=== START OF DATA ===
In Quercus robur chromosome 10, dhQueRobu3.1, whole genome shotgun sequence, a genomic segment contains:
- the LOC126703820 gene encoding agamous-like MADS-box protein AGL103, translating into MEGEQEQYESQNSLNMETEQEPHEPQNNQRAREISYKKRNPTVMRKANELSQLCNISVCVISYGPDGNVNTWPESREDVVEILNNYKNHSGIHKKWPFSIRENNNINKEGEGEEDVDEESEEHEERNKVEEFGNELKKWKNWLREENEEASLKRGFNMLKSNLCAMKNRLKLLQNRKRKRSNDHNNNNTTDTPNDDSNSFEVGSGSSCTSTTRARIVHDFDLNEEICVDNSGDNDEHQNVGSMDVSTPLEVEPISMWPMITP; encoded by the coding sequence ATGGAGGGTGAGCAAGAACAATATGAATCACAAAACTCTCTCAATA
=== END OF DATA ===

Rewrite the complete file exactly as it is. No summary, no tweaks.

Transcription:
In Quercus robur chromosome 10, dhQueRobu3.1, whole genome shotgun sequence, a genomic segment contains:
- the LOC126703820 gene encoding agamous-like MADS-box protein AGL103, translating into MEGEQEQYESQNSLNMETEQEPHEPQNNQRAREISYKKRNPTVMRKANELSQLCNISVCVISYGPDGNVNTWPESREDVVEILNNYKNHSGIHKKWPFSIRENNNINKEGEGEEDVDEESEEHEERNKVEEFGNELKKWKNWLREENEEASLKRGFNMLKSNLCAMKNRLKLLQNRKRKRSNDHNNNNTTDTPNDDSNSFEVGSGSSCTSTTRARIVHDFDLNEEICVDNSGDNDEHQNVGSMDVSTPLEVEPISMWPMITP; encoded by the coding sequence ATGGAGGGTGAGCAAGAACAATATGAATCACAAAACTCTCTCAATA